Before the Bin

Pictures from a six-month food waste experiment

Photography by Sasha Chapman

Minimizing food waste seems like a no-brainer: it reduces costs for both consumers and the industry that feeds us. Yet waste remains invisible at almost every point of the food chain; invisible, perhaps, because it makes us so uncomfortable. About 50 percent of food is wasted by Canadian consumers, and another 50 percent is wasted before we even buy our groceries—at the farm, in processing plants and distribution centres. So the ingredients you throw out each week—5996 grams in my house—represents only half of what has already been thrown out. What follows is a sampling of the foods I found rotting in my own fridge—despite our best intentions.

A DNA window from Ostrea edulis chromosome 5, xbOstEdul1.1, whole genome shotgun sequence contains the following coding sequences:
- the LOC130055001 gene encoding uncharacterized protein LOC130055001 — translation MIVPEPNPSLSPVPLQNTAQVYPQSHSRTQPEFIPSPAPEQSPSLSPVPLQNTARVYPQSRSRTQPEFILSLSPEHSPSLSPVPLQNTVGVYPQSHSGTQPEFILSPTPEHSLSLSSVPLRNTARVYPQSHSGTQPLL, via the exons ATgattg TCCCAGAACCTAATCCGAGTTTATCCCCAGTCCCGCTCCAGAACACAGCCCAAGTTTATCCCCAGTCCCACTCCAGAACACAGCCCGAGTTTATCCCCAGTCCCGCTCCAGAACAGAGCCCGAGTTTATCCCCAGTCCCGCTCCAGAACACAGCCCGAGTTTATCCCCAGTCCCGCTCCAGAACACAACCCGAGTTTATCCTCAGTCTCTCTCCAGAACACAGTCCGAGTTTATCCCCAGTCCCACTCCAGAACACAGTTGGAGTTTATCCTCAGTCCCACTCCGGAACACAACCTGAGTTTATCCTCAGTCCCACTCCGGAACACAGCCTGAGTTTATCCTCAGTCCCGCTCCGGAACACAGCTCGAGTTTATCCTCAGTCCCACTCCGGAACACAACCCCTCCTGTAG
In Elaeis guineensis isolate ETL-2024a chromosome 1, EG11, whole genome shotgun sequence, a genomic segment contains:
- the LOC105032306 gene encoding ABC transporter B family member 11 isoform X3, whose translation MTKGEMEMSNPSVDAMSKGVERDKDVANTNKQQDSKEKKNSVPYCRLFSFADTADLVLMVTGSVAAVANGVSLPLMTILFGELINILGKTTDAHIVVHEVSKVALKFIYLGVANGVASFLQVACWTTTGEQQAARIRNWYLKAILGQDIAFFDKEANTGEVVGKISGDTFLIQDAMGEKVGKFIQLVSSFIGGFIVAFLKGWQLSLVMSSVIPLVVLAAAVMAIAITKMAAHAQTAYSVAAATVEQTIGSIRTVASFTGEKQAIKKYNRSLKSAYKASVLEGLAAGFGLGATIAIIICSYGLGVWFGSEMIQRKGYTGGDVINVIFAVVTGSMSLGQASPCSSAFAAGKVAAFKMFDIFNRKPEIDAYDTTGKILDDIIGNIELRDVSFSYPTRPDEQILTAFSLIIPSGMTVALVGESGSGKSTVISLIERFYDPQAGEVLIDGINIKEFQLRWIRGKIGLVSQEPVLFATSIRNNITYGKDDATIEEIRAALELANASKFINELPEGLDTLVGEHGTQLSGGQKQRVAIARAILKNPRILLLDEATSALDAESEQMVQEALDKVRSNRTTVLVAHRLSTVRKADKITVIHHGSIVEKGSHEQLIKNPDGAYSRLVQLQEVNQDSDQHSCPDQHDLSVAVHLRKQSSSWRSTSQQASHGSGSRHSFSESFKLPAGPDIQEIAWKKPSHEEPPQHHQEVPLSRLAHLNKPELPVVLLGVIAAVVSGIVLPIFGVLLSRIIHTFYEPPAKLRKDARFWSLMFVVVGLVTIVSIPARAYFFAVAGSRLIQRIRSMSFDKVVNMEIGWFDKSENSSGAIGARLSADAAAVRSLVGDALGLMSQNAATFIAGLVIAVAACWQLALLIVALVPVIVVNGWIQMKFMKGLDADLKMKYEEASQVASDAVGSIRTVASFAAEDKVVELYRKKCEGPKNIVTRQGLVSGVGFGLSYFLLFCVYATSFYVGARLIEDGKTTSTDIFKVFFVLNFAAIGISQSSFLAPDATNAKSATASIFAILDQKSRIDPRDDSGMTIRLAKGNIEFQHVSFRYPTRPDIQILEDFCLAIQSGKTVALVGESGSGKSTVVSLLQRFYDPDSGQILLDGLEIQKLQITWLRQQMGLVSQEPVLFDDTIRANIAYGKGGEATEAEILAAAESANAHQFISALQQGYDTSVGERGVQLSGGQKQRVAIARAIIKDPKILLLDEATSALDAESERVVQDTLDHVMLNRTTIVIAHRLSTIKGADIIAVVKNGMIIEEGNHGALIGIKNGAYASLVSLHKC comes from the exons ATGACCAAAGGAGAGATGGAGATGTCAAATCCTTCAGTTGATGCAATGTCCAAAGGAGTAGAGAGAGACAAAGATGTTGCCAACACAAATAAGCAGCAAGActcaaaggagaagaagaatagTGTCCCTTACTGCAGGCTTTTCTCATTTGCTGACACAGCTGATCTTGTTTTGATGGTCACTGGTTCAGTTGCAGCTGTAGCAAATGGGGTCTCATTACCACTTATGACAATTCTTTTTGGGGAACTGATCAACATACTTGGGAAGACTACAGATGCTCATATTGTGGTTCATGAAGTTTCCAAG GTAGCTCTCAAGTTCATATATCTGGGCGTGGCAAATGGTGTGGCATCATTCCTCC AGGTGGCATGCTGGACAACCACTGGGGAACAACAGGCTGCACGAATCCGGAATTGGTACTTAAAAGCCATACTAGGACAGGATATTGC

Read “Laying Waste,” Sasha Chapman’s cover story on why we throw away 6 million tonnes of perfectly good groceries every year, in the October issue of The Walrus.
Photography by Sasha Chapman

Sasha Chapman
Sasha Chapman is a Knight Science Journalism Fellow at MIT, and was previously a senior editor at The Walrus.

New Year, New Stories

Hello and Happy 2023!
As we start this new year, we need you now more than ever. In these uncertain times, it is crucial that reliable media remains available to everyone. That is why we depend on your support to keep our journalism accessible and independent. From the economy to political polarization, the challenges our society is facing this year are too important for half truths. At The Walrus, the future of journalism is funded by engaged citizens like you. Together, we can preserve the integrity of Canadian media and ensure that our democracy thrives. Will you join us?
With thanks,
Jennifer Hollett
Executive Director